First of two bills for new Baton Rouge school district passes

One of two bills needed to set up a new school district in southeast Baton Rouge won final approval Thursday in the Louisiana House of Representatives on a 58-35 vote.

However, the tally was well under the 70 “yes” votes needed on the crucial second measure, a proposed constitutional amendment that requires two-thirds House support for the plan to remain alive.

“I never said it was going to be easy,” state Sen. Bodi White, R-Central and chief sponsor of the plan, said afterwards.

The bill decided on Thursday, Senate Bill 199, spells out details of the new school district in state law.

White said the showdown vote, this one was Senate Bill 73, may take place on Monday, which would be three days ahead of the Legislature’s adjournment.

He said he hopes to avoid a “light House,” which is a legislative term for numerous lawmakers being away from the chamber.

“It is hard to get 100 people on the floor,” White said.

A key opponent of the proposal said he thinks that, for the second consecutive year, the proposed ballot measure will likely die on the House floor and end the debate for 2013.

“I am very optimistic about where we are,” said Domoine Rutledge, general counsel for the East Baton Rouge Parish School District, whose leaders are among top opponents of the plan.

Under the proposal, 10 elementary, middle and high schools that are now part of the East Baton Rouge school system would be carved out to form a new setup called the Southeast Community school system.

The new district would generally extend from the Interstate 10/12 split, south of I-12 and east of I-10 to the parish lines.

State Rep. Eric Ponti, R-Baton Rouge and House handler of the bill approved on Thursday, said residents in the area are demanding the change and that about 7,000 students will benefit from a more compact school district.

“The parents want this,” Ponti said in closing comments moments before the vote. “It is a local issue.”

Opponents stopped just short of charging that the new district is in part racially motivated.

State Rep. Patricia Smith, D-Baton Rouge, a former member of the East Baton Parish School Board, said some backers of the new district have complained about children being bused to schools in the affected area, including A-rated Shenandoah Elementary School.

“And the majority of those children are African-American children,” Smith said.

Last year a bill similar to the one approved Thursday passed the House by a nearly identical margin: 59-37.

But a few days later the constitutional amendment fell four votes short of winning final approval.

On Thursday’s vote eight, Democrats and one “No Party” lawmaker joined Republicans behind the plan.

Four Republicans joined Democrats in opposing the proposal.

Of 12 House members listed as absent seven are Democrats, four are Republicans and one is “No Party.”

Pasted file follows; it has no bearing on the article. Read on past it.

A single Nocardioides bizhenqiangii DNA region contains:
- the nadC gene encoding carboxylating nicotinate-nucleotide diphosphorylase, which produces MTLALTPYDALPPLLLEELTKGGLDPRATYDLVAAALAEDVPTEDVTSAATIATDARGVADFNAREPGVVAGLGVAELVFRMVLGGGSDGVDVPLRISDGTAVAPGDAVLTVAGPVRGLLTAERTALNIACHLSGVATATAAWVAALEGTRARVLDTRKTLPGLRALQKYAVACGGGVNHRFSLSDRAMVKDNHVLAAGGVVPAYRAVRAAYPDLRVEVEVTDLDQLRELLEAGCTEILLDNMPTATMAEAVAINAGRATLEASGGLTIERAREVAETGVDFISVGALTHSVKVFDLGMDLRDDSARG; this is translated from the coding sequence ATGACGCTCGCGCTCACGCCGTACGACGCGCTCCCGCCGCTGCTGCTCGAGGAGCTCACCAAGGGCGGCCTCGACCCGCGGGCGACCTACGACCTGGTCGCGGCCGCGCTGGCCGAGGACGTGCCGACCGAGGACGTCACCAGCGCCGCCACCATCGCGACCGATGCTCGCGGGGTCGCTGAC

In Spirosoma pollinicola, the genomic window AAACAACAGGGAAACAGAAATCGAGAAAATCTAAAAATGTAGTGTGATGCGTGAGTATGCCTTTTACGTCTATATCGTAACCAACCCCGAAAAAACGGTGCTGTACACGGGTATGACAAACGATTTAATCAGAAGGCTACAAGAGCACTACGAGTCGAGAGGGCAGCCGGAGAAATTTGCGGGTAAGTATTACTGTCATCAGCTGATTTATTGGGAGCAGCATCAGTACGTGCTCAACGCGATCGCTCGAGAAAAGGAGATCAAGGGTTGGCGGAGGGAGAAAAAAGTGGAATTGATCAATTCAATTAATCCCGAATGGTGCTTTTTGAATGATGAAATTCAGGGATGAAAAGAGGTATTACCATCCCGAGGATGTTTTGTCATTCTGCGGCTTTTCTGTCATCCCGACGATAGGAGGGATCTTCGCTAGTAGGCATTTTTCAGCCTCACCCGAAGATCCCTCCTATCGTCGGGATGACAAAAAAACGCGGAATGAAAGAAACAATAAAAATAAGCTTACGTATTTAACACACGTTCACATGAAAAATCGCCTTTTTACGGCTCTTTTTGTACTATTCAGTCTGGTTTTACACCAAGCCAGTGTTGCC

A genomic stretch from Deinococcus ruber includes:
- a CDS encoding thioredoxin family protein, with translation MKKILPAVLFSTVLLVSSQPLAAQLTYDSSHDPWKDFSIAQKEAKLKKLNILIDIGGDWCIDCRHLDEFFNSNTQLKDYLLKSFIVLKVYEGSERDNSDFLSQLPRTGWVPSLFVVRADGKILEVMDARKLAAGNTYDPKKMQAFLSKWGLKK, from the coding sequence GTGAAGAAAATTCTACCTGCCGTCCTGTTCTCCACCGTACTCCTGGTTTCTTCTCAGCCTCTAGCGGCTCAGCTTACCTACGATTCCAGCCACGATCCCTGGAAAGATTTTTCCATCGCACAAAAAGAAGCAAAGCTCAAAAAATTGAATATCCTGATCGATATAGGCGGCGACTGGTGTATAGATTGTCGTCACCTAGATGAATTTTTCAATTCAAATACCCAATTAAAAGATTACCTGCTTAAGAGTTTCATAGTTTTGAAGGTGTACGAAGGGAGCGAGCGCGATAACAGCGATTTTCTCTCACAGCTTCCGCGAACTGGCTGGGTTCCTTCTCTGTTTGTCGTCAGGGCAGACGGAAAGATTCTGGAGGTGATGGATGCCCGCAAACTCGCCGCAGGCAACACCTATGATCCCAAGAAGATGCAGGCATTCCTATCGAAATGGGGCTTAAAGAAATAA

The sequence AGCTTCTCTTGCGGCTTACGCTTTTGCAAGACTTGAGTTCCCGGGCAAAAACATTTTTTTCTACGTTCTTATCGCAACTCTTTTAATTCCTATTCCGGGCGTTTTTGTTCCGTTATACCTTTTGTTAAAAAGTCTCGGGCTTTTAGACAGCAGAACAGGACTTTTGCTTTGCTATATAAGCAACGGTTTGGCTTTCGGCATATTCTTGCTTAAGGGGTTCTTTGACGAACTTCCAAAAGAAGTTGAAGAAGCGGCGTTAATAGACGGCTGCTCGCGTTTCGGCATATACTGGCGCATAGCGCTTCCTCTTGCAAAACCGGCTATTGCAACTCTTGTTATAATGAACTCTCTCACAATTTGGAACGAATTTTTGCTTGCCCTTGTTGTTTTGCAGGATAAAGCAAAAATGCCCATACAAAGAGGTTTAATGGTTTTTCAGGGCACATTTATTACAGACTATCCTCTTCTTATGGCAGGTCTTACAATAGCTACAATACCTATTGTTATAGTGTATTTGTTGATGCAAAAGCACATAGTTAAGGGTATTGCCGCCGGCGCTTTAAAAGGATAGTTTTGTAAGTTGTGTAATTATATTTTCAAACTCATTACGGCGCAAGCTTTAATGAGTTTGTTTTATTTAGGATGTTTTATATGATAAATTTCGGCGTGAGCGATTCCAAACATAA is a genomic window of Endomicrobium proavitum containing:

Ponti said that, since the package died last year, backers have taken steps to ensure that the East Baton Rouge Parish School District is not crippled by financial problems, and that the new district will pave the way for an additional $161 per student for the existing system.

Opponents contend East Baton Rouge public schools will be saddled with costs for retirees, school options will end for thousands of students and 90 percent of students in the district left behind will live in poverty.

“It is very clear to me you don’t have a clue as to how this is going to impact the rest of the district,” said state Rep. Alfred Williams, D-Baton Rouge and an opponent of the bill.

Ponti replied, “I’ll agree to disagree.”

Any plan approved by the Legislature would be submitted to voters statewide.

It would have to win majority approval, including in East Baton Rouge Parish, to take effect.

Areas covered include Parkview Oaks, Jefferson Terrace, Westminster, Cedarcrest, Wedgewood, Shenandoah and Woodlawn elementary schools; Southeast and Woodlawn middle schools and Woodlawn High School.

VOTING FOR A NEW SCHOOL DISTRICT IN SOUTHEAST BATON ROUGE (57): Speaker Kleckley, and state Reps. Adams, Armes, Barras, Berthelot, S. Bishop, Broadwater, Burford, H. Burns, T. Burns, Carmody, Carter, Champagne, Chaney, Connick, Danahay, Fannin, Garofalo, Greene, Guinn, Harris, Harrison, Hazel, Henry, Hensgens, Hodges, Hoffmann, Hollis, Ivey, Lambert, N. Landry, Leopold, Lopinto, Lorusso, Mack, Miller, Montoucet, Jay Morris, Jim Morris, Pearson, Ponti, Pope, Pugh, Pylant, Reynolds, Richard, Robideaux, Schexnayder, Schroder, Seabaugh, Shadoin, Stokes, Talbot, Thibaut, Thompson, Whitney and Willmott.

VOTING AGAINST SB199 (36): State Reps. Badon, Barrow, Billiot, W. Bishop, Brossett, Burrell, Cox, Cromer, Edwards, Foil, Franklin, Gaines, Guillory, Honore, Howard, Hunter, Huval, G. Jackson, K. Jackson, James, Jefferson, Johnson, Jones, T. Landry, LeBas, Leger, Moreno, Norton, Ortego, Pierre, Price, Ritchie, Smith, Thierry, A. Williams and P. Williams.

NOT VOTING (12): State Reps. Abramson, Anders, Arnold, Brown, Dixon, Dove, Geymann, Gisclair, Havard, Hill, Simon and St. Germain.